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Last Updated 10:26 am PDT Thursday, October 4, 2007
Story appeared in METRO section, Page B3
Dr. Sonia Liu examines patient Leslie Wilkins at UC Davis Medical Center last month. Asked her reaction when she first met the diminutive Liu, Wilkins smiled and said, "I was surprised and then impressed how she got around to things. With her now, you don't really notice it." Lezlie Sterling / Sacramento Bee
Some people watch Sonia Liu because they can't help it.
Some do double takes. Others flat-out stare because they don't know any better, so taken aback are they by what they see.
But Liu, who is in the second year of a three-year medical residency at UC Davis Medical Center, is oblivious to most of the extra attention.
"I really don't think about what other people see because I'm just doing my thing," said Liu, 28. "You're given what you have and you don't know what it's like to live any other way. I always forget what I look like because my friends don't treat me any differently."
"When I see myself in pictures with my friends next to me, I'll say to myself, 'Oh yeah, I am 2 feet shorter."
Liu was born with achondroplasia, the most common medical condition that causes dwarfism. Her head and torso are normal size, but her limbs are much shorter.
"Basically, it's a genetic condition where the long bones don't grow as fast," she said. "Over 80 percent of the time, it's a spontaneous mutation, so that most people you meet, like me, don't have a family history of it."
Because she is so active, Liu turns heads in all kinds of places: when she rides 2 1/2 miles to work on a child-size bike with the sparkly purple paint and the "Star Wars" insignia; when she sees her patients, hustling through the clinic in the white lab coats she alters herself; and, when she goes out to eat or hits the gym.
While on her bike, which she bought for $20 on craigslist, she has seen motorists hold cameras out their windows and snap her picture. Such reactions make her bristle -- but they don't make her change her ways.
"That is the remarkable thing about her," said Paul Dellemonche, a close friend. "Where the rest of us would say, 'I don't want to draw any more attention to myself,' for Sonia, the bike was cheap, she liked it and she could give a crap about what people think."
Liu agreed to be interviewed for this story with the idea it could clear up misconceptions about little people and, perhaps, inspire people of all shapes and sizes to get beyond whatever limitations they may have.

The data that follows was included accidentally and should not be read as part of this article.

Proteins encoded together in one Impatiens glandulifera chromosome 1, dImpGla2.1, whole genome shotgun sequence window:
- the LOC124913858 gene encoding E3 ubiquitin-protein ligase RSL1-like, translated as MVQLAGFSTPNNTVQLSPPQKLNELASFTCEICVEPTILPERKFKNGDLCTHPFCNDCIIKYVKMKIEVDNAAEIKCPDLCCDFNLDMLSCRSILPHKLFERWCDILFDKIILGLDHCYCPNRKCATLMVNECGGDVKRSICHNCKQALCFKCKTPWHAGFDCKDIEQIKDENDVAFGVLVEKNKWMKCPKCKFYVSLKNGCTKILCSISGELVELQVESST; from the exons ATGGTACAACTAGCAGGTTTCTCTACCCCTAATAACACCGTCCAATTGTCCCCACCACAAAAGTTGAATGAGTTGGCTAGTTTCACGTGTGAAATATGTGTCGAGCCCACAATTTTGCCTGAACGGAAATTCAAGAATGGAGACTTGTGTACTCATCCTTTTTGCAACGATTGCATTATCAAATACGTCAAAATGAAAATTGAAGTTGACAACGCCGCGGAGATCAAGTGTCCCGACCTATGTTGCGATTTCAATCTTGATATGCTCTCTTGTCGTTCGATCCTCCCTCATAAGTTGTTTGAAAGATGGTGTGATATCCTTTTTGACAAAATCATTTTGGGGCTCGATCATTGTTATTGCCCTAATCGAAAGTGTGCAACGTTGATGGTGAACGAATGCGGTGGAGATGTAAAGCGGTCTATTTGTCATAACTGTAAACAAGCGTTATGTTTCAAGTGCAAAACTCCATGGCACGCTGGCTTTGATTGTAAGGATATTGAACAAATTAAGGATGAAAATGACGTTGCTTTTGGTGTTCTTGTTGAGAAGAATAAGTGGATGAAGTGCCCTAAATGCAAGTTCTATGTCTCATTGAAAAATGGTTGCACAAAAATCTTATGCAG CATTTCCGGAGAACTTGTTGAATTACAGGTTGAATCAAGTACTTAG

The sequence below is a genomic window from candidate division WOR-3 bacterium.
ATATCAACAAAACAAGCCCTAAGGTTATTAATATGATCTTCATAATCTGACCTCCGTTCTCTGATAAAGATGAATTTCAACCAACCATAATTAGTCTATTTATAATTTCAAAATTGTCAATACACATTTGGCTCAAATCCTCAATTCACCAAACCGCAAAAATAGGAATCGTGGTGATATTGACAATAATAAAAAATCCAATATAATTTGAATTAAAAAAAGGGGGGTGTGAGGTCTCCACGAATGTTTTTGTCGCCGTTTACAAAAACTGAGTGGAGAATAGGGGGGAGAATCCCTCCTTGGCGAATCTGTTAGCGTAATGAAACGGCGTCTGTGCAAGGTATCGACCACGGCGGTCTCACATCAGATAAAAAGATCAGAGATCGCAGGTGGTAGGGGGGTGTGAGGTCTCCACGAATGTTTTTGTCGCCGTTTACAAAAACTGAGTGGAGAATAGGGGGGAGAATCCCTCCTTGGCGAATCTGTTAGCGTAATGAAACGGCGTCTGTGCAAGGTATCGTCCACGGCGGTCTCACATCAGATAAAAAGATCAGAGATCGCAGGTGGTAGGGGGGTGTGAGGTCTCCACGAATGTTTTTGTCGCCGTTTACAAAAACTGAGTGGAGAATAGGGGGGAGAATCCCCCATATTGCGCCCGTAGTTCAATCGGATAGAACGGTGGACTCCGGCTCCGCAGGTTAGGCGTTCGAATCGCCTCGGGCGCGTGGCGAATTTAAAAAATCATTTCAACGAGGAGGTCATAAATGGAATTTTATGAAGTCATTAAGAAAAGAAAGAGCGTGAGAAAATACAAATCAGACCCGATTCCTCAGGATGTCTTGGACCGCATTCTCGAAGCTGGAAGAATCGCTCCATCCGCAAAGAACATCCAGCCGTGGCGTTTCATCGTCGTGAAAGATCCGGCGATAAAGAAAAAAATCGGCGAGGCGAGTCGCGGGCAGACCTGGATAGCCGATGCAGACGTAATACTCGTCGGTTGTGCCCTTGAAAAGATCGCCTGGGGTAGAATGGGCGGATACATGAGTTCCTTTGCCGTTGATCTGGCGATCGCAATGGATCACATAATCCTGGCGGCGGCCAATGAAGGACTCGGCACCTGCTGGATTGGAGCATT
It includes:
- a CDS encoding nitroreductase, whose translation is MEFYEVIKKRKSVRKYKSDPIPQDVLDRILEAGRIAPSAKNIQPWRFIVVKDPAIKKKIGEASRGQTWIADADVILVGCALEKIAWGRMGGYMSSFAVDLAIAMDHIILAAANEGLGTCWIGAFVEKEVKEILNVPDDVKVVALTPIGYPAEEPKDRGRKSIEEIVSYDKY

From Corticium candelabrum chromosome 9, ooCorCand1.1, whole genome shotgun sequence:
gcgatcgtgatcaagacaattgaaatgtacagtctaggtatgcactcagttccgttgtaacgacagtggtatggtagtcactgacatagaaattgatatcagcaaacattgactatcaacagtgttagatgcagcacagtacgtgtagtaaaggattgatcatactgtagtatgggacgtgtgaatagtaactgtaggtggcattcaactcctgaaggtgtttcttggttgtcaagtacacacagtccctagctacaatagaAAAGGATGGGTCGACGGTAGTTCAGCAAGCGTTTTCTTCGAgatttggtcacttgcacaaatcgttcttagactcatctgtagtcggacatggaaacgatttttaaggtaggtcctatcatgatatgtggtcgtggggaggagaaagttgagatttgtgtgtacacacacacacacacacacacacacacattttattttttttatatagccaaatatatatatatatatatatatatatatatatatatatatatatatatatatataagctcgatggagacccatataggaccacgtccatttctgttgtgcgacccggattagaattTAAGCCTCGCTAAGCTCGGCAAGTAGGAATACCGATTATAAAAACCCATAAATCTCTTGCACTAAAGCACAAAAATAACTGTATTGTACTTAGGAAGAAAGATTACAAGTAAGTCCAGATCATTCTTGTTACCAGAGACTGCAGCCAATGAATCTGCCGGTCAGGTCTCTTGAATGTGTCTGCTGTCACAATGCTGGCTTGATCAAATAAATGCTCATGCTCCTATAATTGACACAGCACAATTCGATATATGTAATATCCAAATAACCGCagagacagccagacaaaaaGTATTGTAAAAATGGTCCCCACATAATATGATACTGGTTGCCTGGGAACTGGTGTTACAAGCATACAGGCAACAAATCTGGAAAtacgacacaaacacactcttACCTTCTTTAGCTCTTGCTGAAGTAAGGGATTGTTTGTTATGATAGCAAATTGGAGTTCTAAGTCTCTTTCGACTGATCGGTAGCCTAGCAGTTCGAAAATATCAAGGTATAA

But she had concerns about being featured in a newspaper. "I don't want to feel like a circus show. I don't want to be put on display," she said.
Her friends say that while her short stature may be the first thing people notice, it's also something they soon forget, practically bowled over by her intelligence and a charisma that lights up every room.
"Sonia is like a personality. When she walks into a room, you know she's there -- and it's not because of her size," said Sonny Bains, a fellow medical resident and friend. "Her glow comes from knowing herself really well. She knows what she wants with her life, she's doing it and she's happy doing it."
"She's very disarming and she has a great sarcastic sense of humor," said Dellemonche, a psychiatry resident in Providence, R.I., who met Liu when the two attended medical school at the University of Michigan. "Many people in my class thought she would be an excellent psychiatrist because she has a knack for putting people at ease and getting them to open up. It's a great quality to have as a doctor in any field of medicine."
Outside of her medical pursuits, Liu is a devoted traveler, opting to take a year off before medical school to see the world. She's musical and artistic. She cooks and sews her clothes and makes crafts.
She also confronts her fears. To get over her stage fright, for instance, she used to take her guitar to dive bars and perform on open mic nights.
Liu exudes confidence and is secure enough to ask for help, according to Kay Nelsen, a family medicine physician who supervises Liu and other residents.
"She rose to the top of her class because of that," Nelsen said. "She's a very positive person and that radiates to her colleagues and her patients."
By the time she finishes her residency, Liu will have seen about 1,600 patients. Many of them will have a lasting impression.
"She's very thorough. She listens to you and she wants what's best for you," said patient Leslie Wilkins, 48, who suffers from chronic back pain, arthritis and asthma.
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About the writer:
- The Bee's Blair Anthony Robertson can be reached at (916) 321-1099 or email@example.com.
Dr. Sonia Liu brings in a neighbor's recycling bin at her Sacramento home. When not practicing medicine, Liu is a devoted traveler, musician and artist. Lezlie Sterling / Sacramento Bee
Dr. Sonia Liu, in her second year of a three-year residency, rushes off to see a patient at UC Davis Medical Center last month after medical school at the University of Michigan. Lezlie Sterling / Sacramento Bee
Liu's cat keeps her company as as Liu works on the computer at her Sacramento home. When she finishes her residency, Liu hopes to start a family practice in San Francisco or Italy. Lezlie Sterling / Sacramento Bee
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